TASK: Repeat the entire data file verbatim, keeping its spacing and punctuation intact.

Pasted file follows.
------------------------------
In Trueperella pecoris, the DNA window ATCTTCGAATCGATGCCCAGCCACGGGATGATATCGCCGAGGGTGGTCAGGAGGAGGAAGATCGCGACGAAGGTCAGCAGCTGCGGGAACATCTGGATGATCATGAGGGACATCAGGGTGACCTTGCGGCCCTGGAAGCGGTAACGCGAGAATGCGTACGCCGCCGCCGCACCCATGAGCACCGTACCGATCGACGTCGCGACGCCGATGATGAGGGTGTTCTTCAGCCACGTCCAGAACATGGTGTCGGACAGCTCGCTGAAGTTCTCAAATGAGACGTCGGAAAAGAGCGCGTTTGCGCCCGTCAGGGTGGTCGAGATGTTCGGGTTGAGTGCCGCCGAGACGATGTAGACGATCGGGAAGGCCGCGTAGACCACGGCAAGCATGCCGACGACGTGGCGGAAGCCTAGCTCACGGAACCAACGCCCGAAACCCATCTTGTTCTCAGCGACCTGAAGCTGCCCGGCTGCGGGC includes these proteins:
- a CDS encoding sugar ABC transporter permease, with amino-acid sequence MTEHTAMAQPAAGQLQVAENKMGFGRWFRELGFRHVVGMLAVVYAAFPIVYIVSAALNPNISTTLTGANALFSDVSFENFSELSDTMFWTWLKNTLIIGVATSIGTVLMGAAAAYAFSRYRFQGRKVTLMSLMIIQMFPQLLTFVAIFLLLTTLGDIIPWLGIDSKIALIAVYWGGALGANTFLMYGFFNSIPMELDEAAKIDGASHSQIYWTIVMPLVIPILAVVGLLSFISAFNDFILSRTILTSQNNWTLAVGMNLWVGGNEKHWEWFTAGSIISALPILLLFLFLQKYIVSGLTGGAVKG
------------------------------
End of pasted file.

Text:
In Trueperella pecoris, the DNA window ATCTTCGAATCGATGCCCAGCCACGGGATGATATCGCCGAGGGTGGTCAGGAGGAGGAAGATCGCGACGAAGGTCAGCAGCTGCGGGAACATCTGGATGATCATGAGGGACATCAGGGTGACCTTGCGGCCCTGGAAGCGGTAACGCGAGAATGCGTACGCCGCCGCCGCACCCATGAGCACCGTACCGATCGACGTCGCGACGCCGATGATGAGGGTGTTCTTCAGCCACGTCCAGAACATGGTGTCGGACAGCTCGCTGAAGTTCTCAAATGAGACGTCGGAAAAGAGCGCGTTTGCGCCCGTCAGGGTGGTCGAGATGTTCGGGTTGAGTGCCGCCGAGACGATGTAGACGATCGGGAAGGCCGCGTAGACCACGGCAAGCATGCCGACGACGTGGCGGAAGCCTAGCTCACGGAACCAACGCCCGAAACCCATCTTGTTCTCAGCGACCTGAAGCTGCCCGGCTGCGGGC includes these proteins:
- a CDS encoding sugar ABC transporter permease, with amino-acid sequence MTEHTAMAQPAAGQLQVAENKMGFGRWFRELGFRHVVGMLAVVYAAFPIVYIVSAALNPNISTTLTGANALFSDVSFENFSELSDTMFWTWLKNTLIIGVATSIGTVLMGAAAAYAFSRYRFQGRKVTLMSLMIIQMFPQLLTFVAIFLLLTTLGDIIPWLGIDSKIALIAVYWGGALGANTFLMYGFFNSIPMELDEAAKIDGASHSQIYWTIVMPLVIPILAVVGLLSFISAFNDFILSRTILTSQNNWTLAVGMNLWVGGNEKHWEWFTAGSIISALPILLLFLFLQKYIVSGLTGGAVKG